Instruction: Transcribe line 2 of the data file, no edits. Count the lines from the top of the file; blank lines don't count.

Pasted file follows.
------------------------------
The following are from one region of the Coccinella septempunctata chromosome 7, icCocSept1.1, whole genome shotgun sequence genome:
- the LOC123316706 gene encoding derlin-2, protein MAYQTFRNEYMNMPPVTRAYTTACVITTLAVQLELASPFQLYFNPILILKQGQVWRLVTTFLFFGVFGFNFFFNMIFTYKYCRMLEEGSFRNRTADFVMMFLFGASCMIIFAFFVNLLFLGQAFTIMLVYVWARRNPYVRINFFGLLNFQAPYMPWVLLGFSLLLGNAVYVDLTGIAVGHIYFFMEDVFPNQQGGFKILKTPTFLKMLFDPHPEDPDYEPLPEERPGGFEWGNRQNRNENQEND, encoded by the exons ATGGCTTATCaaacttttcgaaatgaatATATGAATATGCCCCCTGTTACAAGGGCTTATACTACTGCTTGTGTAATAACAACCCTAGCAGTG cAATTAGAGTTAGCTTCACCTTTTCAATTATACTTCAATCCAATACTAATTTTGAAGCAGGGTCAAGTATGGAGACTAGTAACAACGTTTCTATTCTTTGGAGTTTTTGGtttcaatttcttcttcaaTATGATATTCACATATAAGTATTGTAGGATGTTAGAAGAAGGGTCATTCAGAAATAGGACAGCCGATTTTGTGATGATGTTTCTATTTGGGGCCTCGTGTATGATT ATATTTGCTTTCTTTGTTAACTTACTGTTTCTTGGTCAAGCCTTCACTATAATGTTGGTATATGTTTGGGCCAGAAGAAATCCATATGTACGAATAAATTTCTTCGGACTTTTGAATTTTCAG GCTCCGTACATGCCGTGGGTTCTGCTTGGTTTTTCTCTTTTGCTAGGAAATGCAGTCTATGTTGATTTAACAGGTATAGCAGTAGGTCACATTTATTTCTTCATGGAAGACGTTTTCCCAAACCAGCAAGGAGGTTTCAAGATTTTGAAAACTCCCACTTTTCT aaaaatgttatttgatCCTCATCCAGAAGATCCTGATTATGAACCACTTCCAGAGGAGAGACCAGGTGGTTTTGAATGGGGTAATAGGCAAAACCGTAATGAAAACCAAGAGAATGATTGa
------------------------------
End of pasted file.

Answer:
- the LOC123316706 gene encoding derlin-2, protein MAYQTFRNEYMNMPPVTRAYTTACVITTLAVQLELASPFQLYFNPILILKQGQVWRLVTTFLFFGVFGFNFFFNMIFTYKYCRMLEEGSFRNRTADFVMMFLFGASCMIIFAFFVNLLFLGQAFTIMLVYVWARRNPYVRINFFGLLNFQAPYMPWVLLGFSLLLGNAVYVDLTGIAVGHIYFFMEDVFPNQQGGFKILKTPTFLKMLFDPHPEDPDYEPLPEERPGGFEWGNRQNRNENQEND, encoded by the exons ATGGCTTATCaaacttttcgaaatgaatATATGAATATGCCCCCTGTTACAAGGGCTTATACTACTGCTTGTGTAATAACAACCCTAGCAGTG cAATTAGAGTTAGCTTCACCTTTTCAATTATACTTCAATCCAATACTAATTTTGAAGCAGGGTCAAGTATGGAGACTAGTAACAACGTTTCTATTCTTTGGAGTTTTTGGtttcaatttcttcttcaaTATGATATTCACATATAAGTATTGTAGGATGTTAGAAGAAGGGTCATTCAGAAATAGGACAGCCGATTTTGTGATGATGTTTCTATTTGGGGCCTCGTGTATGATT ATATTTGCTTTCTTTGTTAACTTACTGTTTCTTGGTCAAGCCTTCACTATAATGTTGGTATATGTTTGGGCCAGAAGAAATCCATATGTACGAATAAATTTCTTCGGACTTTTGAATTTTCAG GCTCCGTACATGCCGTGGGTTCTGCTTGGTTTTTCTCTTTTGCTAGGAAATGCAGTCTATGTTGATTTAACAGGTATAGCAGTAGGTCACATTTATTTCTTCATGGAAGACGTTTTCCCAAACCAGCAAGGAGGTTTCAAGATTTTGAAAACTCCCACTTTTCT aaaaatgttatttgatCCTCATCCAGAAGATCCTGATTATGAACCACTTCCAGAGGAGAGACCAGGTGGTTTTGAATGGGGTAATAGGCAAAACCGTAATGAAAACCAAGAGAATGATTGa